Ghana has been at the centre of the development of Fairtrade chocolate which guarantees cocoa farmers a premium price, and also investment in community services. However, Fairtrade certification does not preclude agriculture-led deforestation. Rainforest Alliance certification offers an alternative model based not on guaranteed prices but on providing assistance with productive, environmentally-sensitive farming. A wildlife corridor of ‘climate-smart cocoa farming’ is being trialled to link forest blocks. But it will take time, and a sensitive approach, to establish what model of incentivising farming is best to balance Ghana’s social, economic, and environmental needs.

It will take time, and a sensitive approach, to establish what model of incentivising farming is best to balance Ghana’s social, economic, and environmental needs.

The country has a relatively long history of voluntary nature conservation organisations. Ghana Wildlife Society (GWS) is the country’s largest wildlife NGO. Its origins date from the early 1970s and it now has about 25 staff. GWS is the Ghanaian partner of BirdLife International. Amongst their many projects, they are working with the RSPB (the UK BirdLife International partner) on the conservation of migratory birds such as wood warbler, a species which breeds in Scotland’s Atlantic oak forests but migrates to the forests of Ghana.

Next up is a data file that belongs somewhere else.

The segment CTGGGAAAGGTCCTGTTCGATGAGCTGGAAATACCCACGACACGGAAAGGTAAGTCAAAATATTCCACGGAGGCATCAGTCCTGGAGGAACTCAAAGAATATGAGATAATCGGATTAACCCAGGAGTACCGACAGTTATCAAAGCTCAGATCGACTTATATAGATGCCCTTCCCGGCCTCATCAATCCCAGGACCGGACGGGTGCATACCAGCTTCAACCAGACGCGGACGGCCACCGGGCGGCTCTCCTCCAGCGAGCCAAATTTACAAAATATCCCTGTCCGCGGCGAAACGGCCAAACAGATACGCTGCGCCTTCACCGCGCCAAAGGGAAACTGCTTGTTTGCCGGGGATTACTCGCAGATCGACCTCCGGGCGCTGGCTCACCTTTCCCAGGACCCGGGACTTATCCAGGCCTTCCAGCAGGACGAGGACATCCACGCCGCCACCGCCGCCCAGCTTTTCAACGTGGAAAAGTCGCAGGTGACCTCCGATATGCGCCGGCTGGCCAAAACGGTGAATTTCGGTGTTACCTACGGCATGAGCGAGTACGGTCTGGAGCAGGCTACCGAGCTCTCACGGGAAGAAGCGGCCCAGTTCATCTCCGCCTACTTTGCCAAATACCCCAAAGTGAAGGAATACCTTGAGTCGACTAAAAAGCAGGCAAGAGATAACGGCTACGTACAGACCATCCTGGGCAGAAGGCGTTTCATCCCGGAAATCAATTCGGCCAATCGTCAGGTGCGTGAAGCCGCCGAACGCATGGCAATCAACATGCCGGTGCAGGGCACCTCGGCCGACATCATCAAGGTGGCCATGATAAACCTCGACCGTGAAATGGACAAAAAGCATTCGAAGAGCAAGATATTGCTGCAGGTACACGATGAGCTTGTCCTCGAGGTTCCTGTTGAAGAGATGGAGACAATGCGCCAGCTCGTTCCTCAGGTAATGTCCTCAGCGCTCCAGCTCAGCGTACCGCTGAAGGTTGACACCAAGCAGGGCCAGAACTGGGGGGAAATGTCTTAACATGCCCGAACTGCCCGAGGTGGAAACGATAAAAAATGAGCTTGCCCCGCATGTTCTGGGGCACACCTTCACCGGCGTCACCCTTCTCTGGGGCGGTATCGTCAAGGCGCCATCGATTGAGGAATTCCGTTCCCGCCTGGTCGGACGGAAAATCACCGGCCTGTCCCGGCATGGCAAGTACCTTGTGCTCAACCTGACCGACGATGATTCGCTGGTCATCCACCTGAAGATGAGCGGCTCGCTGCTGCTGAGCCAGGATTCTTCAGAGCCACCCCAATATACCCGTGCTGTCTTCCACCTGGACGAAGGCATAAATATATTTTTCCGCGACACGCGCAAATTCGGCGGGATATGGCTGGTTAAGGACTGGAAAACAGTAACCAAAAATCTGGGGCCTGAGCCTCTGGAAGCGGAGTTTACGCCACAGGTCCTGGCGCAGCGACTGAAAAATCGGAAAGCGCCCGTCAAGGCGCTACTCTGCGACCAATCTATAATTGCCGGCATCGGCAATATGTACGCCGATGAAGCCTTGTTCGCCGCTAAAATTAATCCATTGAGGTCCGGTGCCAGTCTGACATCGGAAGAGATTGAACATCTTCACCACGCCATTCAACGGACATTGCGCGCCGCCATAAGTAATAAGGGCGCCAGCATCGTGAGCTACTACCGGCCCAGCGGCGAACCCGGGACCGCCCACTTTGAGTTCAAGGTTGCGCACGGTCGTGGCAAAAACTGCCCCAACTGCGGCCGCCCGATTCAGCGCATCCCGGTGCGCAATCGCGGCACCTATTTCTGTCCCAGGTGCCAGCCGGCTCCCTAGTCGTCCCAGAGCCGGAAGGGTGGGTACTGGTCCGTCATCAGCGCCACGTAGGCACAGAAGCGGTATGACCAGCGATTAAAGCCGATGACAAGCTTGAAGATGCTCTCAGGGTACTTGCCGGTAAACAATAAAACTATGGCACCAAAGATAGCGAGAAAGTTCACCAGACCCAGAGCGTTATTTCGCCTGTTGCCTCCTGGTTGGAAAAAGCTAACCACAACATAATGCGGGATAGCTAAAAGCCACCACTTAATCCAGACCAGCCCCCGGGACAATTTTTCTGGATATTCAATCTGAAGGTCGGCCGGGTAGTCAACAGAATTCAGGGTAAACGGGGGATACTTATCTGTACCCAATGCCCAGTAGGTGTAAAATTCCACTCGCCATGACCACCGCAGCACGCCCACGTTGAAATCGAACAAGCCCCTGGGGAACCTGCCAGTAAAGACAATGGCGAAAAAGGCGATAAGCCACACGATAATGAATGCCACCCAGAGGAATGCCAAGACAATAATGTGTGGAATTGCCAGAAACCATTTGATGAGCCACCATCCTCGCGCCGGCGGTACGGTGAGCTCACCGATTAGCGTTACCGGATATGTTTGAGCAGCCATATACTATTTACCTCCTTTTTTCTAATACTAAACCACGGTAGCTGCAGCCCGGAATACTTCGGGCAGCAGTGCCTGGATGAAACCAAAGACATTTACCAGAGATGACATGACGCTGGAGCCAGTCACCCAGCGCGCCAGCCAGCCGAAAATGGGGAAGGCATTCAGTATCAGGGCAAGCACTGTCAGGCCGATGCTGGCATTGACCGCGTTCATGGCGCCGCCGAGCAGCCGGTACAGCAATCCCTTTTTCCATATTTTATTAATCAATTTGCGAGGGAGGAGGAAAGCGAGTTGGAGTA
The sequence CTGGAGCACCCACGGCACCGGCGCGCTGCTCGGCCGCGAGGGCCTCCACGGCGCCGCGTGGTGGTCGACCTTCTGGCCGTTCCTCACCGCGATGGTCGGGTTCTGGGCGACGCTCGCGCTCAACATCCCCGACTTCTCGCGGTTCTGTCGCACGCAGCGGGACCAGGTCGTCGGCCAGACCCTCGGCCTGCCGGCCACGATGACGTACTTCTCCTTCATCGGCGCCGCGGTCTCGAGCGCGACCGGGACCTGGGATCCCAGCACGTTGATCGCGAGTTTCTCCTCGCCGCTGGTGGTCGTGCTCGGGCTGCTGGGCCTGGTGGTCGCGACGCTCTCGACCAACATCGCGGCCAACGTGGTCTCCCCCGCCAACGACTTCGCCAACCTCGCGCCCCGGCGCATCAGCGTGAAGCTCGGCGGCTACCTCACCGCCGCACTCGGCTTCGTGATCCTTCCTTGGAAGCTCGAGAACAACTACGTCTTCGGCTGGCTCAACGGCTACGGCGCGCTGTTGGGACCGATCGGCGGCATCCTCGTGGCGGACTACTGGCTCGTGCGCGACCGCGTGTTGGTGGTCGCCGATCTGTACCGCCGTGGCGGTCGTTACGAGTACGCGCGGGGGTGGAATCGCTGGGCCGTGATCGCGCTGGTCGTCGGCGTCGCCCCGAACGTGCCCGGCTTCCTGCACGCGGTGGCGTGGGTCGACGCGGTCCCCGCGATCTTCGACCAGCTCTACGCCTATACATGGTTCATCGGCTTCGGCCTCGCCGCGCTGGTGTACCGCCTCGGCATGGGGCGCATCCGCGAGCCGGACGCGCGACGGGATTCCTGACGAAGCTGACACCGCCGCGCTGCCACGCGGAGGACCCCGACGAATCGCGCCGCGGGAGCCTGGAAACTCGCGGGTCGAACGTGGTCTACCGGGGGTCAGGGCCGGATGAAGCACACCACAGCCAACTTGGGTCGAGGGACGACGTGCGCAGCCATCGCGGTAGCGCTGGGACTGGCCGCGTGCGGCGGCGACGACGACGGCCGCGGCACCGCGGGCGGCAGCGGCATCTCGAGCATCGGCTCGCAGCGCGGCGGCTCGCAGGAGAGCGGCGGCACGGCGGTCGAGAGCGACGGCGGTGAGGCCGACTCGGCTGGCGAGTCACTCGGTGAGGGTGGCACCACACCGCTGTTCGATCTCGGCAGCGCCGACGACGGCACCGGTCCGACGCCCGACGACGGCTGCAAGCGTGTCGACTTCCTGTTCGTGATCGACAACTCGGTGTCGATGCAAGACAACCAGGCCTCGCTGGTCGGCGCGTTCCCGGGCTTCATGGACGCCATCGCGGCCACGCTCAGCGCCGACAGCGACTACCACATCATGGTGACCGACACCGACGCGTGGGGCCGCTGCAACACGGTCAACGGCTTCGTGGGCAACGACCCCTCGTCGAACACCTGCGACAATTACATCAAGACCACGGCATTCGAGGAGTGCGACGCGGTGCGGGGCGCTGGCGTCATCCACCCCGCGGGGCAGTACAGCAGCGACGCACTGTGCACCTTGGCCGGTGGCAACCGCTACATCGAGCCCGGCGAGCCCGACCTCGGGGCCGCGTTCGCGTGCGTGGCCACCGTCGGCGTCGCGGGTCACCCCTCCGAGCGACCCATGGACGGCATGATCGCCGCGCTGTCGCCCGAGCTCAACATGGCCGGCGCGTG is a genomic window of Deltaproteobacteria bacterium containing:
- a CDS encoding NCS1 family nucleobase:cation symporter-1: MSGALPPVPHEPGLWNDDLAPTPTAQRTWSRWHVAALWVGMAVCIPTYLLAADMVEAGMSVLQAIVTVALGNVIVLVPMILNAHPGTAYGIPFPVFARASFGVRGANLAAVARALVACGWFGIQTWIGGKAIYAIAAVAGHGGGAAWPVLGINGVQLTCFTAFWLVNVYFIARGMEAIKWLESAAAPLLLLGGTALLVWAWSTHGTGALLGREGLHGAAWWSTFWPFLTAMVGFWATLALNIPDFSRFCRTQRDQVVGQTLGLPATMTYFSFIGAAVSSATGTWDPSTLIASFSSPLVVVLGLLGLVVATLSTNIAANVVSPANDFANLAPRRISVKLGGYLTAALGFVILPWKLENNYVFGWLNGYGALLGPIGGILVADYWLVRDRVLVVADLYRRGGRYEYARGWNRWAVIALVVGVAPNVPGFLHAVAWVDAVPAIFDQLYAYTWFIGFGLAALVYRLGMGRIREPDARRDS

As their website indicates, GWS seeks to ‘address threats to wildlife and nature for improved quality of life for all people’. In recent years, a number of other Ghanaian conservation NGOs have formed to pursue a similar vision.

Some Ghanaian charities, like the Nature & Development Foundation (NDF), have a strong emphasis on policy. The NDF concentrates on forest conservation through influencing REDD+ and forestry management standards (e.g. as quality-marked by the Forest Stewardship Council). It also highlights problems such as illegal forestry, and the trade in endangered timber species.

Religion is also a part of Ghana’s development and conservation picture. It plays a big part in most peoples’ lives here; the country is 71 percent Christian and 18 percent Muslim. Traditional religions also hold sway to an extent and religious tolerance is the norm. A Rocha Ghana – a conservation charity which is Christian in its motivation – was formed in 1999. Its National Director, Seth Appiah-Kubi, told me: “We think the poor communities that live around Ghana’s protected areas are not resourced enough themselves, leading to conflict over access to natural resources.”